I‘ve test driven more diets over the years than I can remember. Being a fat kid at heart I’m always wary of the return of the rolls (sans Royce). There’s been some approaches that worked a hell of a lot better than others for me at particular junctures in my life. This originally lead me to believe that said approaches were better than others, when in reality they simply aligned with my views, bias and my life at the time. Many dietary stars have risen and fallen; low carb, paleo, low fat, gluten free, intermittent fasting, zone, back loading, and much more. Many I’ve tried and backed, til eventually I ended right back where I started or somewhat worst.

All diets share certain commonalities, they manage calories through some form of restriction, common ones are managing caloric intake directly (weight watchers, IIFYM), removing a food type like gluten, dairy, wheat (Paleo), or manipulating macro nutrients such as carbs, fats (keto). There’s thousands of different diet approaches but the fact is if you adhere to one with any sort of consistency and maintain or increase activity all these things will generally lead to varying levels of success (some exceptions apply).

There’s something very important about dieting that’s often forgotten, overlooked, or misunderstood and frankly not discussed often. It’s the fact that dieting especially chronically and for extended periods will typically really disturb or royally fuck your relationship with food. The effects of this can be hard to escape. Once you see a little success with a particular approach you think this is the only way to eat and declare war on all opposition. This causes a problem when one fails to resolve the root of ones food issues, and once you step away from said diet you find yourself right back where you started. In most cases you probably can’t stand the approach that yielded you success in the first place so either you continue to put in half ass effort to repeatedly hop back on the wagon or you give up and accept your form till frustration and conviction move you towards another star of the hour.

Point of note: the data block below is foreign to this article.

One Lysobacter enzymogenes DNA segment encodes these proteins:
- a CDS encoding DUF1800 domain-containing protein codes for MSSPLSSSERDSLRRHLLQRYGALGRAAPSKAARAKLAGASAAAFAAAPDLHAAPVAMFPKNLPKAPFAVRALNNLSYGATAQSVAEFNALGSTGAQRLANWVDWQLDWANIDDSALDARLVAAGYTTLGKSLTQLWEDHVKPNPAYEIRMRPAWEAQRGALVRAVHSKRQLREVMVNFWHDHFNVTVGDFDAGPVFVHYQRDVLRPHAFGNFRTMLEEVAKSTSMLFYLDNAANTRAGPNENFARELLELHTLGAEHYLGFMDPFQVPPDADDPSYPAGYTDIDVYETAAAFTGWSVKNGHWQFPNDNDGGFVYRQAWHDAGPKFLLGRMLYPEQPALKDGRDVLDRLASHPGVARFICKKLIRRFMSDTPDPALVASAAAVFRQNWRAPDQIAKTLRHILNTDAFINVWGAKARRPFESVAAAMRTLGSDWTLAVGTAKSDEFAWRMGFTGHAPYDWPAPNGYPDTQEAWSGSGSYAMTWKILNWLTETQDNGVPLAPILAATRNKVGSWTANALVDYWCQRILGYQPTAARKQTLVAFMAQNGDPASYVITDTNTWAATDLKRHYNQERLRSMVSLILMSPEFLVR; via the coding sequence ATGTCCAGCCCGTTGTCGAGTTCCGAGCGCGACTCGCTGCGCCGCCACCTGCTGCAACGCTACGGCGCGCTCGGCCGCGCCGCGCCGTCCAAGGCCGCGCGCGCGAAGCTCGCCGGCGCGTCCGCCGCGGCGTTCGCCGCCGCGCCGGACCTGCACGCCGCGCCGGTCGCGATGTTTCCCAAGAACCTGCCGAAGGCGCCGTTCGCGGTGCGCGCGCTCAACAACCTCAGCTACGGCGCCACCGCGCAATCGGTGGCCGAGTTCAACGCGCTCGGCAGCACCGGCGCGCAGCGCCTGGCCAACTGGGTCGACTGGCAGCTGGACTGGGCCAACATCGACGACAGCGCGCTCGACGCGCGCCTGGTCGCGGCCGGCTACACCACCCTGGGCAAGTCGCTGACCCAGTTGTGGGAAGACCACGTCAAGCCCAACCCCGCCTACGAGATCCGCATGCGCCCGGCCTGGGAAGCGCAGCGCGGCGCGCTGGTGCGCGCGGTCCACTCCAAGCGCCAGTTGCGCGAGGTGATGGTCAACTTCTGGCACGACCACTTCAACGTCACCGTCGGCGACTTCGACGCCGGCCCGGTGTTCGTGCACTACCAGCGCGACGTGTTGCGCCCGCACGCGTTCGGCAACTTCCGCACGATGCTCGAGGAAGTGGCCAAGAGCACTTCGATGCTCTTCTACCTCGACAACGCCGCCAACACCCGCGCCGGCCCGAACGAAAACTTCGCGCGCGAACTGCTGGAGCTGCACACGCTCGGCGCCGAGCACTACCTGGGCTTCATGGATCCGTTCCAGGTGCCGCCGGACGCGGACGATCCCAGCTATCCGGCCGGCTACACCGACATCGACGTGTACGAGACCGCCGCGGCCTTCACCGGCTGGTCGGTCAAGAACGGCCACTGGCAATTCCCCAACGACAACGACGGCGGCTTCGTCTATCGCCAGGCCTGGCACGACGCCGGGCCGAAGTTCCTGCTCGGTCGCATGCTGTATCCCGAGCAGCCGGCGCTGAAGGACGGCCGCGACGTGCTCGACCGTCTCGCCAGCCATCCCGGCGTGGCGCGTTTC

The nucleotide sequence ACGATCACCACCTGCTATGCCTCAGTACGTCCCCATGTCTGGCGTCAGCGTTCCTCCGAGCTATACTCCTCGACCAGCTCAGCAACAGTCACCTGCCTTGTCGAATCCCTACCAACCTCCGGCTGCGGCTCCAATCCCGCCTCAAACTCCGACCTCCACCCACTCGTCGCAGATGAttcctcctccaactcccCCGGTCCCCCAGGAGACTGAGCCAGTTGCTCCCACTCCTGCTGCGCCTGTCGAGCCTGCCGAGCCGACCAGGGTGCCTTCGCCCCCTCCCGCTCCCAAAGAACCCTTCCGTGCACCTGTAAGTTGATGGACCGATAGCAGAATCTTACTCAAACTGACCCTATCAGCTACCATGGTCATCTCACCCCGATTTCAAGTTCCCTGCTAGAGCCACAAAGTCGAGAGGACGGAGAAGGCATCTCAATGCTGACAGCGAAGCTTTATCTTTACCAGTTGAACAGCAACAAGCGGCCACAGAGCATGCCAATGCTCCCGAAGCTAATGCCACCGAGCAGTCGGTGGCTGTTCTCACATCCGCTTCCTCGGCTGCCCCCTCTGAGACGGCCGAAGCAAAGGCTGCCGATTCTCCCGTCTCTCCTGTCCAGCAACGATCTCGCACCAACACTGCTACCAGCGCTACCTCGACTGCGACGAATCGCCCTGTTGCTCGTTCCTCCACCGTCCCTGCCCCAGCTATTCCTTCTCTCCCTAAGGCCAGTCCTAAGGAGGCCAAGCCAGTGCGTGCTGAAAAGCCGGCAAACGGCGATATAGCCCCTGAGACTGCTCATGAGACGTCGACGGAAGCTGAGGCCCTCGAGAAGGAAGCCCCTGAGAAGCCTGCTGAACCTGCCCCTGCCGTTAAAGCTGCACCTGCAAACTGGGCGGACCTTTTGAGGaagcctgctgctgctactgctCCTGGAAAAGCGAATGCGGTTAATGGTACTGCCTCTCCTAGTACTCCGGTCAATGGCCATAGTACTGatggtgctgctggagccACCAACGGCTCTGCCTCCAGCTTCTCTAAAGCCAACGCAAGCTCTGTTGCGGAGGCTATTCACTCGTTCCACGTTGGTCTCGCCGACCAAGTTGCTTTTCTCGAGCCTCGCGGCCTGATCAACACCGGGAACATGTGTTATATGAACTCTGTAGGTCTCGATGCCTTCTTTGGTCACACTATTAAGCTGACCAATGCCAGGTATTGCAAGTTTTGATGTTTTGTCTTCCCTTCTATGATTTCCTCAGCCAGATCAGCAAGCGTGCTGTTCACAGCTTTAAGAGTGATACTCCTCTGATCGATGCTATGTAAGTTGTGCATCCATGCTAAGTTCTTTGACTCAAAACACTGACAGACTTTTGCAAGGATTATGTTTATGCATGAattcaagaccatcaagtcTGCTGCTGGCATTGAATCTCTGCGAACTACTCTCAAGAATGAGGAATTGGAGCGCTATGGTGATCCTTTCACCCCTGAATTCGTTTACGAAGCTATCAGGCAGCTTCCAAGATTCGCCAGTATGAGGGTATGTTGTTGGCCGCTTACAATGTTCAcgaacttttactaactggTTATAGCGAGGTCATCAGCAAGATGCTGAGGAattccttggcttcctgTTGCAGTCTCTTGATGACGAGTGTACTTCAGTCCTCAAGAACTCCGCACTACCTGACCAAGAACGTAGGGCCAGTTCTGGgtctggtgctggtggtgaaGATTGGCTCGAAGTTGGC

Much of what I do is helping people repair their relationships with food and realize there is no perfect diet. There is simply choices you need to make to keep you moving towards your goals whatever they may be. Some of these are harder than others. This may sound cliché but the truth of this is you need to figure out how to create and maintain a lifestyle for permanent change. This is considerably slower than the “6 weeks to shredded on cabbage starvation cleanse!”, but it’s the path to permanent change. Getting there doesn’t necessarily have to involve a diet per say for the majority of people. Most of the time it’s simply a conscious and concerted effort to not eat like shit most days, eat more, and move more. Yes, it’s really that simple. Is it easy? No not usually, but it’s simple. We all want quick fixes but that’s not what’s going to hold you in the long run.

Here’s a few of my lifestyle choice “Rules”, they work well for me. Maybe some aren’t for you but I encourage you to make a list of your own. Most of the time the things we need to do we already know we simply need to add a level of consistency and accountability to them.


Jason’s Lifestyle Habits

Train minimum 5 days per week
  • Walk at least 2 hours per week
  • Make 2-3 large batches of food every Sunday (meats, stews, chili, sides)
  • Eat 3-4 meals per day with at least 50g of protein per meal
  • Don’t drink your calories (juice, pop) with the exception of coffee, tea
  • Have a shake or two daily
  • Cut out the obvious crap (pizza, fast food, cookies)
  • Don’t drink or drink less, avoid beer stick to wine and the hard stuff
  • Cut out or drastically minimize pasta, bread, milk and cheese (they simply don’t agree with me)
  • Write down everything you’re eating and drinking when you feel you’re getting fat

So my suggestion to you is to consider your list and what you’d include. It’s not permanent, in other words it can evolve but write down some things you can commit to 27 out of 30 days a month. Once done stick to this list for a minimum of 30 days before modifying it. Here’s some suggestions to include:

  • Train 4 days per week minimum (lift weights and move your body with purpose)
  • Do atleast 2 hours of non-exercise activity per week (walk, swim, play with your kids, whatever just move)
  • Eat a minimum of 3-4 whole food meals per day (lean meats or vegetarian alternatives, veggies, fruits, nuts, and water)
  • Cut out the obvious crap (don’t pretend you don’t know what I’m talking about)

That’s 4 items that can have a huge long term impact on how you look, feel, and perform. It should also allow you to stop looking for or dogmatically following one fad after another and still make progress.

Good luck people, feel I missed something or have a list to share? Write it in the comments!


Bonus: Great video with Martin Rooney offering the best dietary advice for the over thinker in all of us